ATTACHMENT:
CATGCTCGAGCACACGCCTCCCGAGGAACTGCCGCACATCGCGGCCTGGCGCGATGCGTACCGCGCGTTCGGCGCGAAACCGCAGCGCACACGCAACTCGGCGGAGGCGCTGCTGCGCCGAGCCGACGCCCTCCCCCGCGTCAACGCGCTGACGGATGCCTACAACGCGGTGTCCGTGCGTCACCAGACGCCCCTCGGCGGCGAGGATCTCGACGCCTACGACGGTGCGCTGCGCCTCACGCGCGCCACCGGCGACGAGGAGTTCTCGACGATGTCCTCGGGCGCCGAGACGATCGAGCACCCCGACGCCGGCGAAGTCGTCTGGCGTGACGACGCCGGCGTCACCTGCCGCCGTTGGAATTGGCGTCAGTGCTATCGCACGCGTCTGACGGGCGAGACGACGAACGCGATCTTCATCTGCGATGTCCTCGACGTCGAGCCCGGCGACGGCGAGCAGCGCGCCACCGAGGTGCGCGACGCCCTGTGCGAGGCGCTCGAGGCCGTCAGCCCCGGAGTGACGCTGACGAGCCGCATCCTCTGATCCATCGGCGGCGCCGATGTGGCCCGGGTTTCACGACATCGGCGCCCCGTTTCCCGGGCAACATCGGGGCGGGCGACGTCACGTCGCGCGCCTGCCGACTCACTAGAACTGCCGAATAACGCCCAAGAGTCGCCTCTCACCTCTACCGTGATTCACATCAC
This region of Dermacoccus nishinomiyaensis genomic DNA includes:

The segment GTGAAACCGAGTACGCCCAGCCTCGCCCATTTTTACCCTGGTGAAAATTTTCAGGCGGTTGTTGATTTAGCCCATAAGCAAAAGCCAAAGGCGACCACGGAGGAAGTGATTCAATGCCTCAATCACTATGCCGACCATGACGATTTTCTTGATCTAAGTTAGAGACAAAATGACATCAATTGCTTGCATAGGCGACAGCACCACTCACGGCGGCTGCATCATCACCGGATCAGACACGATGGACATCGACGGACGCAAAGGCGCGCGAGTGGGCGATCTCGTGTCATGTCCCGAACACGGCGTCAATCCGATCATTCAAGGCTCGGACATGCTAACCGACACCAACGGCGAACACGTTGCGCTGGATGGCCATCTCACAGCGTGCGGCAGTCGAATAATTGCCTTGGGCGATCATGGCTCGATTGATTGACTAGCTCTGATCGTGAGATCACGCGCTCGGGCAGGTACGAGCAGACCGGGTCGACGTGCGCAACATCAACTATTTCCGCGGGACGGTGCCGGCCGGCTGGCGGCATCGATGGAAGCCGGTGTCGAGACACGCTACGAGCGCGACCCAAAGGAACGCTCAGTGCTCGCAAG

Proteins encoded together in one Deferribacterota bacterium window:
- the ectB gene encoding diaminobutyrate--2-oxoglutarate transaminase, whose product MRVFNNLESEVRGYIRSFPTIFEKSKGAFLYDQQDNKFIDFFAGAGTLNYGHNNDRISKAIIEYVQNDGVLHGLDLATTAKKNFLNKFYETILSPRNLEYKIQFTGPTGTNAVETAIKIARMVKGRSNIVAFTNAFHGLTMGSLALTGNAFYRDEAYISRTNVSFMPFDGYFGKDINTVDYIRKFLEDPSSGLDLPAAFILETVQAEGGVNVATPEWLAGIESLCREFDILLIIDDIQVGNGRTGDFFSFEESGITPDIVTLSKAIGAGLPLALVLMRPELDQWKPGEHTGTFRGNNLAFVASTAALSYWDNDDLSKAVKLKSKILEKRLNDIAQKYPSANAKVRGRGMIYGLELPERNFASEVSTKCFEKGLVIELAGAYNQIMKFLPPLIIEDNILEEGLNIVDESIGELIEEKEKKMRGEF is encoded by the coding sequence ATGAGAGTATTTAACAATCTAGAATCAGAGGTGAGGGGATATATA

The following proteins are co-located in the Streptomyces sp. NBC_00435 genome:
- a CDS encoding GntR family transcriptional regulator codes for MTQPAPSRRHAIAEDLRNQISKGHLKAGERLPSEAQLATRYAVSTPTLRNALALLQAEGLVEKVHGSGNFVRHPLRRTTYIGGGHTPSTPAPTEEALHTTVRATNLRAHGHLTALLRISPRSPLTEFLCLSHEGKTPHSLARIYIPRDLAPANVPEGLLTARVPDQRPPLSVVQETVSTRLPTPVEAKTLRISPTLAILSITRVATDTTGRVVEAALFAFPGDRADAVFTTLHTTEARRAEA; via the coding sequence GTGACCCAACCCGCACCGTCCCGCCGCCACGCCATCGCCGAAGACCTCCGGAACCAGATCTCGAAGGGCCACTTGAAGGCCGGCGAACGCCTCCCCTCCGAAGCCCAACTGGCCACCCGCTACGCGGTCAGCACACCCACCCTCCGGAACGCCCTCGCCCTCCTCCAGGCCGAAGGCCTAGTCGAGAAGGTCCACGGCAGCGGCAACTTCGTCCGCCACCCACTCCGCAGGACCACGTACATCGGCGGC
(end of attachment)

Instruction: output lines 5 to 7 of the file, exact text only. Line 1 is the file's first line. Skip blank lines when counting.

- the ectB gene encoding diaminobutyrate--2-oxoglutarate transaminase, whose product MRVFNNLESEVRGYIRSFPTIFEKSKGAFLYDQQDNKFIDFFAGAGTLNYGHNNDRISKAIIEYVQNDGVLHGLDLATTAKKNFLNKFYETILSPRNLEYKIQFTGPTGTNAVETAIKIARMVKGRSNIVAFTNAFHGLTMGSLALTGNAFYRDEAYISRTNVSFMPFDGYFGKDINTVDYIRKFLEDPSSGLDLPAAFILETVQAEGGVNVATPEWLAGIESLCREFDILLIIDDIQVGNGRTGDFFSFEESGITPDIVTLSKAIGAGLPLALVLMRPELDQWKPGEHTGTFRGNNLAFVASTAALSYWDNDDLSKAVKLKSKILEKRLNDIAQKYPSANAKVRGRGMIYGLELPERNFASEVSTKCFEKGLVIELAGAYNQIMKFLPPLIIEDNILEEGLNIVDESIGELIEEKEKKMRGEF is encoded by the coding sequence ATGAGAGTATTTAACAATCTAGAATCAGAGGTGAGGGGATATATA

The following proteins are co-located in the Streptomyces sp. NBC_00435 genome:
- a CDS encoding GntR family transcriptional regulator codes for MTQPAPSRRHAIAEDLRNQISKGHLKAGERLPSEAQLATRYAVSTPTLRNALALLQAEGLVEKVHGSGNFVRHPLRRTTYIGGGHTPSTPAPTEEALHTTVRATNLRAHGHLTALLRISPRSPLTEFLCLSHEGKTPHSLARIYIPRDLAPANVPEGLLTARVPDQRPPLSVVQETVSTRLPTPVEAKTLRISPTLAILSITRVATDTTGRVVEAALFAFPGDRADAVFTTLHTTEARRAEA; via the coding sequence GTGACCCAACCCGCACCGTCCCGCCGCCACGCCATCGCCGAAGACCTCCGGAACCAGATCTCGAAGGGCCACTTGAAGGCCGGCGAACGCCTCCCCTCCGAAGCCCAACTGGCCACCCGCTACGCGGTCAGCACACCCACCCTCCGGAACGCCCTCGCCCTCCTCCAGGCCGAAGGCCTAGTCGAGAAGGTCCACGGCAGCGGCAACTTCGTCCGCCACCCACTCCGCAGGACCACGTACATCGGCGGC